Gladwell’s 150 rule … how does it apply to social media?

In his 2000 book, “The Tipping Point,” renown author, Malcolm Gladwell, cited the example of a manufacturing firm on the East Coast and its adherence to relationship building and numbers.  This firm determined that having more than a certain amount of people in one building or facility would actually prove detrimental to building teamwork and camaraderie.  In other words … the employees wouldn’t get to know everybody and they would form cliques instead.

The magic Tipping Point number

Their magic number was 150.  Up to this point everybody, more or less, would exist like a large extended “work family.”  Any more contacts than that was beyond the normal person’s ability to maintain let alone nurture.  Once they got to 150 in one building (due to expansion), they would split that facility’s workforce and build another building.  They had done this several times and Gladwell was amazed at the teamwork throughout the company.

Further research by Gladwell found that this wasn’t an isolated example.  It was a sociological phenomenon across many disciplines.

I noticed the same situation when I was recruiting.  I may have had a database of over 6000 candidates … but really only communicated regularly with only about 100 to 150 of them.  I actually flagged these as “preferred.”  This was in the nineties well before the “Tipping Point.”  Some faded away over time, but others took their place in the regular call rotation.  However, the number of my core group stayed about the same, 100 to 150.  When I tried expand the number – my rapport with the core suffered.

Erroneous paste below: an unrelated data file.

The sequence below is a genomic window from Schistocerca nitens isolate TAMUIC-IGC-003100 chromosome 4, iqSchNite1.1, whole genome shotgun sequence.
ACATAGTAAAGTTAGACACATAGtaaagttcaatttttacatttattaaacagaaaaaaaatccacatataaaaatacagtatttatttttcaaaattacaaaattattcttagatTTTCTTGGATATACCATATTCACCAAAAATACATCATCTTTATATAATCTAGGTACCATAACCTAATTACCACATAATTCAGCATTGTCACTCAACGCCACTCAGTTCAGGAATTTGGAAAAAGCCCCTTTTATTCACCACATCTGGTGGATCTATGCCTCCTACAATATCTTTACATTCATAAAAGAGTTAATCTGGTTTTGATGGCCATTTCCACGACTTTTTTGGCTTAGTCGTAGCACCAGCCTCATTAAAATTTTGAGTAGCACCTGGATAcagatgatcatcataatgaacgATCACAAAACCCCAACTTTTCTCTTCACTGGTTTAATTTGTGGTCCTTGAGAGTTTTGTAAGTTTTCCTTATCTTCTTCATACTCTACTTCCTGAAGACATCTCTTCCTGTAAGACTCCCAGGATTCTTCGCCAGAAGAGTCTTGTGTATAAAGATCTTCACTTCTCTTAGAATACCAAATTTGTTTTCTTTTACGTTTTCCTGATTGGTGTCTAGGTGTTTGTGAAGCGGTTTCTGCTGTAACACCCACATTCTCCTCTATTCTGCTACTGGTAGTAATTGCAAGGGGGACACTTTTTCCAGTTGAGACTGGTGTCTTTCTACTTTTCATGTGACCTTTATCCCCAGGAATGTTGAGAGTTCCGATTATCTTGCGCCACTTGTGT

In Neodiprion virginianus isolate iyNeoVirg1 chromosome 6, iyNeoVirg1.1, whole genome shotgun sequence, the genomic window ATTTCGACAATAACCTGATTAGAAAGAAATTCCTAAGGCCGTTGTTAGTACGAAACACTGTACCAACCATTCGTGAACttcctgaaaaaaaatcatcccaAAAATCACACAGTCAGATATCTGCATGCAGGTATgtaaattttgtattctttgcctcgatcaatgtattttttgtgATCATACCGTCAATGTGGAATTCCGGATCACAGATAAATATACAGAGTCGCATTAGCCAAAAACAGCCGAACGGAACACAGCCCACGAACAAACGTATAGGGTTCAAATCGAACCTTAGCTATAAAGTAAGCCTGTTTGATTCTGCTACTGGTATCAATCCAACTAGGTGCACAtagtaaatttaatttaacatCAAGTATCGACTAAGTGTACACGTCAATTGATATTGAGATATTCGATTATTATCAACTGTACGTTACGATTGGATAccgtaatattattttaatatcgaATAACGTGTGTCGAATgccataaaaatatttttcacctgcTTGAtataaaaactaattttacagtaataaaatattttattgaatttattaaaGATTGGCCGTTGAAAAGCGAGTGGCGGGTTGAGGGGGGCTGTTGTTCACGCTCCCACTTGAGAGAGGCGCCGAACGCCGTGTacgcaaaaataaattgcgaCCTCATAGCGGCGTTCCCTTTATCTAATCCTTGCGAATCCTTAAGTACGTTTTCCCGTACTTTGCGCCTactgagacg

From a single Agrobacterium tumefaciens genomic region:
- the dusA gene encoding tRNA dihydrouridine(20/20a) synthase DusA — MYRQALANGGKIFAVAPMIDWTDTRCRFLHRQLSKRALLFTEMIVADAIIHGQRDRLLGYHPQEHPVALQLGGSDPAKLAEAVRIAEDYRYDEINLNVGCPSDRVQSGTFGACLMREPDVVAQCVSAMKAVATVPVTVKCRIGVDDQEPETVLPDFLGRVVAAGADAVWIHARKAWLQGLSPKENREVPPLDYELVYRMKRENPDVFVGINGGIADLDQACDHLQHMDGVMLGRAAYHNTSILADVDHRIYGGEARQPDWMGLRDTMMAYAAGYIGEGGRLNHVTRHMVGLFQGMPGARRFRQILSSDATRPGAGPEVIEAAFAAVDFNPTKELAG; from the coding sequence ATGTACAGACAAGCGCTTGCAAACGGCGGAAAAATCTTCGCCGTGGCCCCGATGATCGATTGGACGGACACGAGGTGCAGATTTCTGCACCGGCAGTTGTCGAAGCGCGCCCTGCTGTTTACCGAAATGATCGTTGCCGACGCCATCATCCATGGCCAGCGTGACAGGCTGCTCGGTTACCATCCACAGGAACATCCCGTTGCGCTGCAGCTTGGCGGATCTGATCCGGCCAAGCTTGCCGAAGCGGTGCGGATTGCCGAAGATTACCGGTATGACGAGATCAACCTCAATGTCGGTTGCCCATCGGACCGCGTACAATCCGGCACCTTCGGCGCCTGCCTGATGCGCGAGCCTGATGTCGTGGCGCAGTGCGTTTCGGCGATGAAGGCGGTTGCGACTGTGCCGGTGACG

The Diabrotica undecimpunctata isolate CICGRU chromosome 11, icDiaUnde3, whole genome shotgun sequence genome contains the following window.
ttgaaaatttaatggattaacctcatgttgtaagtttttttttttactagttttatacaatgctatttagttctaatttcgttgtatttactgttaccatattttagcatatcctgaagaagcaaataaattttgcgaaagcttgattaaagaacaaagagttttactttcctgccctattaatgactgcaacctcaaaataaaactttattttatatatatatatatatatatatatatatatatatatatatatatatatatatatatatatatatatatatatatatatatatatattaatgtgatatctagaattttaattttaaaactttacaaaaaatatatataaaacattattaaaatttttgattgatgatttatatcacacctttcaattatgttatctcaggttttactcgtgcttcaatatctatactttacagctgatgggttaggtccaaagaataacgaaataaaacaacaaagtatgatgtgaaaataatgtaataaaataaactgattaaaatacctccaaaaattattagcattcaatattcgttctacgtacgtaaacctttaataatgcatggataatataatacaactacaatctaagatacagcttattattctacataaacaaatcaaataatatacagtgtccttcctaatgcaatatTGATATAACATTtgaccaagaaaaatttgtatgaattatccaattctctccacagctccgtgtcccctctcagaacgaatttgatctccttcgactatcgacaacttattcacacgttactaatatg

Now, this brings us to social media.  If you look at the numbers;  Facebook friends, LinkedIn connections and Twitter followers – you’ll see numbers well into the hundreds if not thousands for some people.  The question is, “Is having this number so high beneficial or detrimental?”  Social media is not like working in a company or having real life contacts though.  The difference is how many of these people are active in your life.  How many make comments, tweet your stuff, receive your replies, etc.  And how many are wallflowers – just out there to unilaterally receive whatever you choose to send them.

I suppose a person’s social media “group” is pretty much like my recruiting candidate database.  A certain amount will be your “core group,” those that will be a regular part of your life.  And the rest will be … well, just will be there – being just a number.

What can we learn from this.  Everybody’s situation is different … but is it really?  We use social media to make and further relationships (for the most part).  These relationship are professional, personal or in some cases just conduits for information.  But they are still relationships that involve time and attention.

Maybe we should look at our social media strategy first in terms of numbers.  And maybe that number is 150.

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